You’ll pay $2,500 to $6,000 for a pair of aids depending on the features you want. High-end add-ons include Bluetooth to sync aids with your phone. But since aids aren’t expensive to make, says Lin, a lot of what you’re paying for is service.

Who it’s best for. Anyone with severe hearing loss or different levels of loss in each ear. Stick with an audiologist if you want the most advanced features or in-person help. Find one at audiology.org.

Drawbacks. The price. The costs of the follow-up visits and the aid are typically bundled. Ask for a breakout so that you can negotiate on both, says Nancy Macklin of the Hearing Loss Association of America, a consumer group supported by members, including audiologists.

A trip to Costco

What you get. The big-box retailer stocks discounted hearing aids in 94% of its stores, often from manufacturers affiliated with the ones audiologists use.

Costco’s nine models sell for $1,000 to $3,000, including fitting and follow-up care. The biggest difference from the audiologist’s office is that you’ll probably be seen by a hearing aid specialist, who has a state license and on-the-job training, not a degree.

Who it’s best for. “They’re a good-quality product for someone with mild to moderate loss,” says Copithorne.

Drawbacks. Costco doesn’t carry the right aids for severe loss, concedes Richard Chavez, who runs Costco’s hearing aid business.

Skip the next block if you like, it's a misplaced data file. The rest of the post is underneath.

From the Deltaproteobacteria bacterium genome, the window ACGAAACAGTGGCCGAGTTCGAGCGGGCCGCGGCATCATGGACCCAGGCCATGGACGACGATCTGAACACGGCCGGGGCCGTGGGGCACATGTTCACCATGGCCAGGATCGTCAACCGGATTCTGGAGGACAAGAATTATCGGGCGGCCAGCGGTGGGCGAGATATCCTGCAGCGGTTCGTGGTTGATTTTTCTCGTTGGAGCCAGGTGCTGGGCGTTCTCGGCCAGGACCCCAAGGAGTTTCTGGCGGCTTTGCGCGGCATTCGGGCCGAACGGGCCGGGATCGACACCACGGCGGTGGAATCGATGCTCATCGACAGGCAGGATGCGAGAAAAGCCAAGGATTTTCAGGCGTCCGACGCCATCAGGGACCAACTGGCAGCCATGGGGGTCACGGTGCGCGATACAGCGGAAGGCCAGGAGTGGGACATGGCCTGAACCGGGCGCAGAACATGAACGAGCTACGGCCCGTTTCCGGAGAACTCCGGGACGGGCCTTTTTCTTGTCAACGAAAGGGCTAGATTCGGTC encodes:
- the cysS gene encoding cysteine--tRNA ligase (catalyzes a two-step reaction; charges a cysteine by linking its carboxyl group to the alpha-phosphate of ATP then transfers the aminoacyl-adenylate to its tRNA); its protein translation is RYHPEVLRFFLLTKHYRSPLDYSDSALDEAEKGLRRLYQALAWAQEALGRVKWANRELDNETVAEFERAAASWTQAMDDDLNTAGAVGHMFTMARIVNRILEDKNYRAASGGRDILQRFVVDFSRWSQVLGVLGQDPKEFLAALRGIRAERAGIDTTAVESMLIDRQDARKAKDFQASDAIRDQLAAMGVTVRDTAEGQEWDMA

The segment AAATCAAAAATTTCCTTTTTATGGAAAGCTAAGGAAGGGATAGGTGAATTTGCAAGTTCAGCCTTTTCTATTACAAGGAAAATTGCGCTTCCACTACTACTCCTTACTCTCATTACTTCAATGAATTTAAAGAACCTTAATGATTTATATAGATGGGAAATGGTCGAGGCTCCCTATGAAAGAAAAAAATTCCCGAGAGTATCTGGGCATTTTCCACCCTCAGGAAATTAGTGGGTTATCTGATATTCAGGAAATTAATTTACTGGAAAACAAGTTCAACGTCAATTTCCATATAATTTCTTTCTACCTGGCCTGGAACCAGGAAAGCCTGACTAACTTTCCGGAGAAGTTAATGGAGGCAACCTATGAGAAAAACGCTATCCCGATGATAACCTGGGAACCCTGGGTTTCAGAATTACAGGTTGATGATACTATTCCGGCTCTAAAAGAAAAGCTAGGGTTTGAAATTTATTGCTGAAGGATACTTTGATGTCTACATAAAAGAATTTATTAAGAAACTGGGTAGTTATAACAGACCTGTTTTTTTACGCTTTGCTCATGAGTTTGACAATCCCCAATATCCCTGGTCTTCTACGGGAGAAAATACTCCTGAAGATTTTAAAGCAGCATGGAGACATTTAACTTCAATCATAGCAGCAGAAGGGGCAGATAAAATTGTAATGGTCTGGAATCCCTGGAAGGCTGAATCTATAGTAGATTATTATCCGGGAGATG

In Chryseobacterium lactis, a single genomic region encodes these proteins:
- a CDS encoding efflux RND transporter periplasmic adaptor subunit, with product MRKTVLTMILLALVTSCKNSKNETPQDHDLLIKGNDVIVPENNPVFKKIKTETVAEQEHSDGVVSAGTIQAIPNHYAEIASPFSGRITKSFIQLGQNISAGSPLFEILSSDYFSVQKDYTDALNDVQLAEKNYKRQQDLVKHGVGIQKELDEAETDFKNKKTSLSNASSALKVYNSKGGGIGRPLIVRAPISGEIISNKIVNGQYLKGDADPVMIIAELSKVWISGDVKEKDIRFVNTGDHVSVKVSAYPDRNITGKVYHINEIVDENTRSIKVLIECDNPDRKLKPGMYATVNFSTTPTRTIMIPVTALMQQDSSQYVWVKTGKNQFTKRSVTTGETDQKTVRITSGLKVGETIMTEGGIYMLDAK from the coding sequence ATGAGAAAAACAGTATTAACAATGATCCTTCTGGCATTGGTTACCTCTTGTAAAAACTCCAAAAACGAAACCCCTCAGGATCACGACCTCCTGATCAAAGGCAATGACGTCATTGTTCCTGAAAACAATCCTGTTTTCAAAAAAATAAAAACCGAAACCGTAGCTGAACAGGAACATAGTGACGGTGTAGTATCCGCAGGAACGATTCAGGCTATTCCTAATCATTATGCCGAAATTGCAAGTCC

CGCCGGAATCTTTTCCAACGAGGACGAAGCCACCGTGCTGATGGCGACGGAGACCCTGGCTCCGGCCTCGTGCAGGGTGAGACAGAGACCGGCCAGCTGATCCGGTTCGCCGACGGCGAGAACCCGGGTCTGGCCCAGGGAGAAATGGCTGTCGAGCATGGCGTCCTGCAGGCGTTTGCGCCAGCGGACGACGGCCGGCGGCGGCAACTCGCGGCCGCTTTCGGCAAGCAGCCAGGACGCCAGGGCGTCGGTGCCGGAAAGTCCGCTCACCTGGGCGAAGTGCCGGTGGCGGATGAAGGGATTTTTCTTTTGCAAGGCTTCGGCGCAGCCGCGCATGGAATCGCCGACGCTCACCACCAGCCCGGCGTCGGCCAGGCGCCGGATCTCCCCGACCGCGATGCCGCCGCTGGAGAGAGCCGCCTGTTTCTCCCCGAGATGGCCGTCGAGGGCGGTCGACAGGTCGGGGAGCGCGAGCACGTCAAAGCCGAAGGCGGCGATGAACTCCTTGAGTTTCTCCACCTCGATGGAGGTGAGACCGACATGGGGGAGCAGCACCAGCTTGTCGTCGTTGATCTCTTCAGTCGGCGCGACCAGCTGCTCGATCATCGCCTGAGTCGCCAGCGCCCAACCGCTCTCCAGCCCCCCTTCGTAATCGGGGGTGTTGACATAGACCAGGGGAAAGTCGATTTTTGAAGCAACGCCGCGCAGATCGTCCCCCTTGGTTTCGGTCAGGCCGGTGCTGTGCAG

Shopping online

What you get. At websites like Americahears.com and Audicus.com, you can pay as little as $800 for a set of aids. First you’ll need to get a hearing exam from a local audiologist or storefront hearing center (expect to pay $50 to $200). Once you submit the results, you can talk to a phone rep about what types of environments you have trouble in and then get a programmed device. Any adjustments are DIY, or you can mail back the aids.

The website Hi HealthInnovations has local audiologists and specialists who will do in-person tests and fittings — go to hihealthinnovations.com to see if there’s one near you. Aids at this site, owned by the parent of insurer UnitedHealthcare, go for $1,600 to $2,000, less if you’re in a UnitedHealthcare plan.

Who it’s best for. If you’re comfortable teaching yourself to adjust and clean your aid — perhaps this is your second set — you’re a candidate. Same goes if you’re near a Hi Health location. Many sites offer free returns without the 5% or so restocking fee you may face elsewhere.

Drawbacks. Limited choice in models. And did we mention do-it-yourself adjustments? True bargains come at a price.

TIME Medicare

The Return of Mediscare

In Arkansas, Democrats dust off an old tactic in order to retain control of the U.S. Senate